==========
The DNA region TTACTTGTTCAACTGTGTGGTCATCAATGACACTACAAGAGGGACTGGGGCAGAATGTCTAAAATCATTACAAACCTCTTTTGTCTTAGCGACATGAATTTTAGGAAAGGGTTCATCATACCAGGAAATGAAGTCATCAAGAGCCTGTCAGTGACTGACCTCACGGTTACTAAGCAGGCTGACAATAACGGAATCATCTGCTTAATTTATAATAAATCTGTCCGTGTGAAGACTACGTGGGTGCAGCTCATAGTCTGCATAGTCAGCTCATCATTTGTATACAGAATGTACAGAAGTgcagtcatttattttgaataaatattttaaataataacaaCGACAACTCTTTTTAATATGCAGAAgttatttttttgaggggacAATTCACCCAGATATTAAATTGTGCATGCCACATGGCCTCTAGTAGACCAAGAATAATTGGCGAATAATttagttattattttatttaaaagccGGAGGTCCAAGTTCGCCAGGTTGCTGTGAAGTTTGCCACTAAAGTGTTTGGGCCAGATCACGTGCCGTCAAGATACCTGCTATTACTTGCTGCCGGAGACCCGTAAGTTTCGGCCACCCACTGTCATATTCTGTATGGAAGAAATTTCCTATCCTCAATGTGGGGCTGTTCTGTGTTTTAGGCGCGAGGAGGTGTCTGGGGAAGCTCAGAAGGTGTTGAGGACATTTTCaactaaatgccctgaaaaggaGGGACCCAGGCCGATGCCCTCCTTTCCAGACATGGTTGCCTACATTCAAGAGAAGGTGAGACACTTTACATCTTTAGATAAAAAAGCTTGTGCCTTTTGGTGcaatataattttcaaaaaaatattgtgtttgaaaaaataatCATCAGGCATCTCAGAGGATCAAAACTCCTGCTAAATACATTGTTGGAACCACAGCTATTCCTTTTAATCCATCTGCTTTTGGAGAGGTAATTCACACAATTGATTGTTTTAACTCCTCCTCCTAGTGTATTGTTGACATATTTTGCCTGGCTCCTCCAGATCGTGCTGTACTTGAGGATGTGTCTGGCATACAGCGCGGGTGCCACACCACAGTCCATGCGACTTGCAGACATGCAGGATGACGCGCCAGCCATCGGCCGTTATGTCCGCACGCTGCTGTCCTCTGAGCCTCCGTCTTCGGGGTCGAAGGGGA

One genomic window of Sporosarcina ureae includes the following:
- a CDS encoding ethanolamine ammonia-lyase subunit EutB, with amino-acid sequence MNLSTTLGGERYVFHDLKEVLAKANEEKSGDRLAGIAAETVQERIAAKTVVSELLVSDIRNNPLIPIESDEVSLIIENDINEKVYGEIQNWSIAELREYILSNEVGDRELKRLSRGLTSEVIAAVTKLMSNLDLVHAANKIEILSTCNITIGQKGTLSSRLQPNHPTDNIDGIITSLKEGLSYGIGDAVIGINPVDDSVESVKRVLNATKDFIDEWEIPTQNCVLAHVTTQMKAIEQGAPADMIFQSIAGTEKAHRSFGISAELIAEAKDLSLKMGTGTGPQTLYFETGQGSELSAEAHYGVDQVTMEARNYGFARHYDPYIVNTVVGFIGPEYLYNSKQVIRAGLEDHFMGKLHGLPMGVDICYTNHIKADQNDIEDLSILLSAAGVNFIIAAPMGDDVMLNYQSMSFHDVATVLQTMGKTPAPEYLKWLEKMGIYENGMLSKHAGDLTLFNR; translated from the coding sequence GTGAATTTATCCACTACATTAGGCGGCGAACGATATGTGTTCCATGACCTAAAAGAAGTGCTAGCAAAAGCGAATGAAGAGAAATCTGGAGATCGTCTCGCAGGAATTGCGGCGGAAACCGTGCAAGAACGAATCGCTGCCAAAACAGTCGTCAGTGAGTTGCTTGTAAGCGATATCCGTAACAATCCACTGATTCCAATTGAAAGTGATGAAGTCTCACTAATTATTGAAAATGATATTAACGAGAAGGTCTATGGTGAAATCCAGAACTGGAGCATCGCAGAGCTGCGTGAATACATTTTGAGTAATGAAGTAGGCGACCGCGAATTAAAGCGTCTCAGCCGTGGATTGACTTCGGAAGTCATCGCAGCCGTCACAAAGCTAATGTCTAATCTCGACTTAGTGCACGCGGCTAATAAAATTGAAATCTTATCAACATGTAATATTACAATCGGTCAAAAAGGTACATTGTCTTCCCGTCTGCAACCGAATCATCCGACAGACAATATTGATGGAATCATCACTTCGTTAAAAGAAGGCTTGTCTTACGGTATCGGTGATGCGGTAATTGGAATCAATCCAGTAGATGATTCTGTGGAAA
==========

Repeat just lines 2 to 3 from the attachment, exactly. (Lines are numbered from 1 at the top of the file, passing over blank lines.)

One genomic window of Sporosarcina ureae includes the following:
- a CDS encoding ethanolamine ammonia-lyase subunit EutB, with amino-acid sequence MNLSTTLGGERYVFHDLKEVLAKANEEKSGDRLAGIAAETVQERIAAKTVVSELLVSDIRNNPLIPIESDEVSLIIENDINEKVYGEIQNWSIAELREYILSNEVGDRELKRLSRGLTSEVIAAVTKLMSNLDLVHAANKIEILSTCNITIGQKGTLSSRLQPNHPTDNIDGIITSLKEGLSYGIGDAVIGINPVDDSVESVKRVLNATKDFIDEWEIPTQNCVLAHVTTQMKAIEQGAPADMIFQSIAGTEKAHRSFGISAELIAEAKDLSLKMGTGTGPQTLYFETGQGSELSAEAHYGVDQVTMEARNYGFARHYDPYIVNTVVGFIGPEYLYNSKQVIRAGLEDHFMGKLHGLPMGVDICYTNHIKADQNDIEDLSILLSAAGVNFIIAAPMGDDVMLNYQSMSFHDVATVLQTMGKTPAPEYLKWLEKMGIYENGMLSKHAGDLTLFNR; translated from the coding sequence GTGAATTTATCCACTACATTAGGCGGCGAACGATATGTGTTCCATGACCTAAAAGAAGTGCTAGCAAAAGCGAATGAAGAGAAATCTGGAGATCGTCTCGCAGGAATTGCGGCGGAAACCGTGCAAGAACGAATCGCTGCCAAAACAGTCGTCAGTGAGTTGCTTGTAAGCGATATCCGTAACAATCCACTGATTCCAATTGAAAGTGATGAAGTCTCACTAATTATTGAAAATGATATTAACGAGAAGGTCTATGGTGAAATCCAGAACTGGAGCATCGCAGAGCTGCGTGAATACATTTTGAGTAATGAAGTAGGCGACCGCGAATTAAAGCGTCTCAGCCGTGGATTGACTTCGGAAGTCATCGCAGCCGTCACAAAGCTAATGTCTAATCTCGACTTAGTGCACGCGGCTAATAAAATTGAAATCTTATCAACATGTAATATTACAATCGGTCAAAAAGGTACATTGTCTTCCCGTCTGCAACCGAATCATCCGACAGACAATATTGATGGAATCATCACTTCGTTAAAAGAAGGCTTGTCTTACGGTATCGGTGATGCGGTAATTGGAATCAATCCAGTAGATGATTCTGTGGAAA